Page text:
Understanding object-oriented programming in C#
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This post covers four key techniques for building great object-oriented software, as identified in Figure 1. For more information on these and other pragmatic OOP techniques, check out my Pluralsight course, Object-Oriented Programming Fundamentals in C#. This course includes step-by-step demonstrations of building a class library component from specification through coding and testing, all following OOP principles.
Regardless of the formality of your development process, every project starts with some words:
- “Can you build a customer management system to help us track our customers and orders?”
- Or maybe, “Can you update our current accounting system to track our budget?”
- Or simply, “We need to change the system to track different types of products.”
Those words may come in the form of a specification, a change request or maybe just an email. The first step to developing great C# code is to turn these words into a set of well-defined classes.
Object-oriented programming involves logically separating the responsibilities of an application into classes. Each defined class should have one primary responsibility. By limiting each class to a singular purpose, it's easier to write, test and later find that class when you need to update or extend it. This makes the code easier to modify and adapt to new requirements and future demands. You may hear this referred to as “the principle of separation of concerns.”
No class is an island. Object-oriented programming involves understanding the relationships between the classes. The most common types of relationships are:
- Collaboration (“uses a”): An object uses the features of another object to accomplish a task. For example, a Customer Repository “uses a” Customer object to populate on a Retrieve and serialize on a save.
- Composition (“has a”): An object can be composed of other objects. For example, an Order “has a” customer, and an Order “has a” shipping address.
- Aggregation: A special type of composition whereby the component parts do not exist except as part of the composition. For example, the Order and Order Item relationship is an aggregate because the Order Item does not exist except when it is associated with a specific Order.
- Inheritance (“is a”): An object “is a” type of another object. For example, a Business Customer “is a” Customer, and a Residential Customer “is a” Customer.
These relationships define how the objects created from those classes can work together to perform the operations of the application.
One of the key goals of OOP is reuse. There are several ways to leverage reuse in an object-oriented application:
- Collaboration: Define a set of common classes and reuse those classes via collaboration. For example, an Address class could be reused anywhere an address is required.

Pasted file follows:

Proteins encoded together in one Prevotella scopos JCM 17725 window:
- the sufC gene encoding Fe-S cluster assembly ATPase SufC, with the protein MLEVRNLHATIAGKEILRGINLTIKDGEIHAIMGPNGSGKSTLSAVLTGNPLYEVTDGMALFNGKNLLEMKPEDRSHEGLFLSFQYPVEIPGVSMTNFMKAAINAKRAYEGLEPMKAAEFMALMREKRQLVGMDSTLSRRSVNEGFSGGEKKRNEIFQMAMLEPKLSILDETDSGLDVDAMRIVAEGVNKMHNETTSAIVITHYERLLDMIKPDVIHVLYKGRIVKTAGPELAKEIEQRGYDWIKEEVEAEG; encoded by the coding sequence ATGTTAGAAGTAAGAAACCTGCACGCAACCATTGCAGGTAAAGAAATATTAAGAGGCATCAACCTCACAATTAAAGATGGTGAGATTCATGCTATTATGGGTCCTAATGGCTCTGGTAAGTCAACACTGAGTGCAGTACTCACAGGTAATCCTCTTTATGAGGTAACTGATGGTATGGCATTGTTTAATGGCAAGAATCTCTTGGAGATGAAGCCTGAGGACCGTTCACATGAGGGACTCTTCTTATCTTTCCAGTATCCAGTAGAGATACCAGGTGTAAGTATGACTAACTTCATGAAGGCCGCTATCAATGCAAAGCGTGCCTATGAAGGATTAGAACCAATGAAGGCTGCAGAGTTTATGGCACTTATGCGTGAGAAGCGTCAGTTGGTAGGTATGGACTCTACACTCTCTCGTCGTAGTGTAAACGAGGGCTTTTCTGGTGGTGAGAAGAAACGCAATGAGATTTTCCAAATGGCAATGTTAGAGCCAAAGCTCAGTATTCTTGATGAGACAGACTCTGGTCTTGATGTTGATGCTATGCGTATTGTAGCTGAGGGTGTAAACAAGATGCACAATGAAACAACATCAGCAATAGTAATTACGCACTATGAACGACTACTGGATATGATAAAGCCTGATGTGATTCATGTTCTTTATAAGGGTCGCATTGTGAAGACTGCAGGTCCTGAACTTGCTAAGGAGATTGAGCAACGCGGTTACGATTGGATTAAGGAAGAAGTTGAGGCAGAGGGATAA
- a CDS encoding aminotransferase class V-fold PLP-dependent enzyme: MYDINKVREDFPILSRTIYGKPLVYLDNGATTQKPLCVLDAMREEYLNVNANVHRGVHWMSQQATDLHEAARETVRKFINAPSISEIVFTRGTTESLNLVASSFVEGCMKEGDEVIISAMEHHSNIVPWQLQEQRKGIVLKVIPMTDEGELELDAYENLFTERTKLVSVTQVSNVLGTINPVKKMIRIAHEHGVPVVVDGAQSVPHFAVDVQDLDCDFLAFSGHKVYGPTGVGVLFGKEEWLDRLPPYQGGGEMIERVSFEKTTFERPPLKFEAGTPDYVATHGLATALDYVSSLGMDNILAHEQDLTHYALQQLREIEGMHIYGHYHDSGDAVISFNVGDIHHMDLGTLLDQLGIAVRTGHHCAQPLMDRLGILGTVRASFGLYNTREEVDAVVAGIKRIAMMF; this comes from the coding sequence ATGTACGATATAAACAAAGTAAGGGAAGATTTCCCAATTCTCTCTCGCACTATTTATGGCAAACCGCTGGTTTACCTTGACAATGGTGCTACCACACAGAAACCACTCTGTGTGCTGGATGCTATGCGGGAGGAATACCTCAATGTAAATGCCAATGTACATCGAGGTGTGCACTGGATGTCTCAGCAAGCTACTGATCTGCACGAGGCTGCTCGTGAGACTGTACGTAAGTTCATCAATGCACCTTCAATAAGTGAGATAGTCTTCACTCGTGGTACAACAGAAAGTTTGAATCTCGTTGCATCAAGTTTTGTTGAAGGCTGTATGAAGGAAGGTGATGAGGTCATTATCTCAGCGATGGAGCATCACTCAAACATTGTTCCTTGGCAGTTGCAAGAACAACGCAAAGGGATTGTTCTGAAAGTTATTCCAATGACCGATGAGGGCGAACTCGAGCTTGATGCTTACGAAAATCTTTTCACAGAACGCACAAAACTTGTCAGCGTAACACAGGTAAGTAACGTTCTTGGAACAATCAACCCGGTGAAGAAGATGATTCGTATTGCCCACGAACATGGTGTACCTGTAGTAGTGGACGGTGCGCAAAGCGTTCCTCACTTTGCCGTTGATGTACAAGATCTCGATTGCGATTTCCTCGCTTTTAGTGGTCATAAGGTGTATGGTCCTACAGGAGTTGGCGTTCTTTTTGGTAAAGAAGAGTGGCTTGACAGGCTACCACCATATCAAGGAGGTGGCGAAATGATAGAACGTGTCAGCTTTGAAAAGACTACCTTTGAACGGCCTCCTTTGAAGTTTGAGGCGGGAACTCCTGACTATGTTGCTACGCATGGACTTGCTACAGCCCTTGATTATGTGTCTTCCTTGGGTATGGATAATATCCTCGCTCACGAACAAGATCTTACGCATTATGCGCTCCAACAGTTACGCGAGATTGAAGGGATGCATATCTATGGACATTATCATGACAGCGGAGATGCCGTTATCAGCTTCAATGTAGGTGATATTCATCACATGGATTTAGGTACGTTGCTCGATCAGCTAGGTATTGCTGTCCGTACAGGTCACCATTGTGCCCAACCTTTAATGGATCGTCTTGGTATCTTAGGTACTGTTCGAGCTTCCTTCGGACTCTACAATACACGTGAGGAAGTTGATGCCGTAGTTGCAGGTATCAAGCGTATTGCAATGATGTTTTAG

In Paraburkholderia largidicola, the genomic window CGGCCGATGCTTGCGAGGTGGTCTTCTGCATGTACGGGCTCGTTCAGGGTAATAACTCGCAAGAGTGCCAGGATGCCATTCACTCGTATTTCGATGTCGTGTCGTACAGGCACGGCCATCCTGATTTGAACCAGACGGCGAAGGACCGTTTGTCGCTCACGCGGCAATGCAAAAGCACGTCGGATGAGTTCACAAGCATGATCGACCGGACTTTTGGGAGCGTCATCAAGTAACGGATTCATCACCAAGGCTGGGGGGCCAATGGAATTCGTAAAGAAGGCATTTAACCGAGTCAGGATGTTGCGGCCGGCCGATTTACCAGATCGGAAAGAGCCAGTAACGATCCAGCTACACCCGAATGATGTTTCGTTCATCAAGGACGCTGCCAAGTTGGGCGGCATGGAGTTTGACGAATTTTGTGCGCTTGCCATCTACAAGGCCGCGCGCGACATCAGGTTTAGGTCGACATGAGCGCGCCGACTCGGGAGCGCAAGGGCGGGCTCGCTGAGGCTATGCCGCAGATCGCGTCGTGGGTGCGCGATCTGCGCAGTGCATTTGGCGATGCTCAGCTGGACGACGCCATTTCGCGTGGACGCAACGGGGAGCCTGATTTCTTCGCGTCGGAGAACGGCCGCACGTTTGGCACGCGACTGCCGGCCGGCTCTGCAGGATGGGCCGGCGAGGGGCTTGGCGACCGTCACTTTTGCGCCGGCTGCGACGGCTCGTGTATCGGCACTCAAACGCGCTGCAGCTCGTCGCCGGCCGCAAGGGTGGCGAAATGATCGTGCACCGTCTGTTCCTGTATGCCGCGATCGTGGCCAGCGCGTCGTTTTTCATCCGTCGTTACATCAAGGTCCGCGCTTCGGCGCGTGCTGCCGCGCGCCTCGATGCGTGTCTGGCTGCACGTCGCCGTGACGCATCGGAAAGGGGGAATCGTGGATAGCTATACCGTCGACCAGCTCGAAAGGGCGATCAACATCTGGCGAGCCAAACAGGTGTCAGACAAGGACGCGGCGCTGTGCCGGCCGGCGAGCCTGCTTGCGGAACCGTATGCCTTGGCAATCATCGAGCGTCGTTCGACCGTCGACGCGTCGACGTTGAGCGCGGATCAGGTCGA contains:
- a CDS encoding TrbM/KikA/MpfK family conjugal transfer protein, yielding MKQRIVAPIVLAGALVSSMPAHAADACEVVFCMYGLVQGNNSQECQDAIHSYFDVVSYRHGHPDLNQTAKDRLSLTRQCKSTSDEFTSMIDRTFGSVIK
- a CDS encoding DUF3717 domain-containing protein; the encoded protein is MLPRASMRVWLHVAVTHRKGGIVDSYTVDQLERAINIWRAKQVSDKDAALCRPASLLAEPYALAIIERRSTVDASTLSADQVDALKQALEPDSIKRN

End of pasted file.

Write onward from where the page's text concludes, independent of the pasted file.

- Inheritance: Extract common code into a base class and reuse that code in all derived classes. For example, an entity base class can contain basic code required for each business object entity in the application.
- Components: Build an encapsulated library of reusable classes as a separate component (Visual Studio project). For example, a library of String extension methods or a Logging component that can be reused across projects and across applications.
- Interfaces: Define an interface for each role that an entity needs to support. For example, a logging role or a serialization role. Reuse that interface in any entity that needs to support that role.
A side benefit of using inheritance or interfaces is polymorphism. Polymorphism is an impressive sounding word that basically means “many shapes.” It's the concept that a single method can have many shapes and can behave differently, depending on the type that called it.
In inheritance-based polymorphism, a method can behave differently depending on the derived class that calls it. For example, say that an entity base class has a Save method. If each entity overrides that Save method with its own implementation, calling Save on a Customer object will behave differently than calling Save on a Product object.
In interface-based polymorphism, a method can behave differently depending on the interface instance that calls it. For example, say that an ILoggable interface has a Log method. Assuming both the Customer and Product classes implement the ILoggable interface, calling Log on a Customer object can behave differently than calling Log on a Product object.
OOP is the foundation
Object-oriented programming is the foundation of many current application development approaches, as shown in Figure 2. If you want to succeed in math courses such as calculus and differential equations, you have to master algebra. Likewise, if you want to succeed with clean coding, agile and design patterns, you have to master OOP.
Understanding and using object-oriented coding techniques is the key to building well-crafted and testable C# applications.
For more information, check out my Pluralsight course Object-Oriented Programming Fundamentals in C#. This takes you step-by-step through the principles and practices of OOP. When you finish this course:
- You will have a firm foundation in object-oriented programming principles and practices.
- You will have the knowledge to build production-quality applications.
- And you will be ready to successfully advance to intermediate-level C# courses and techniques.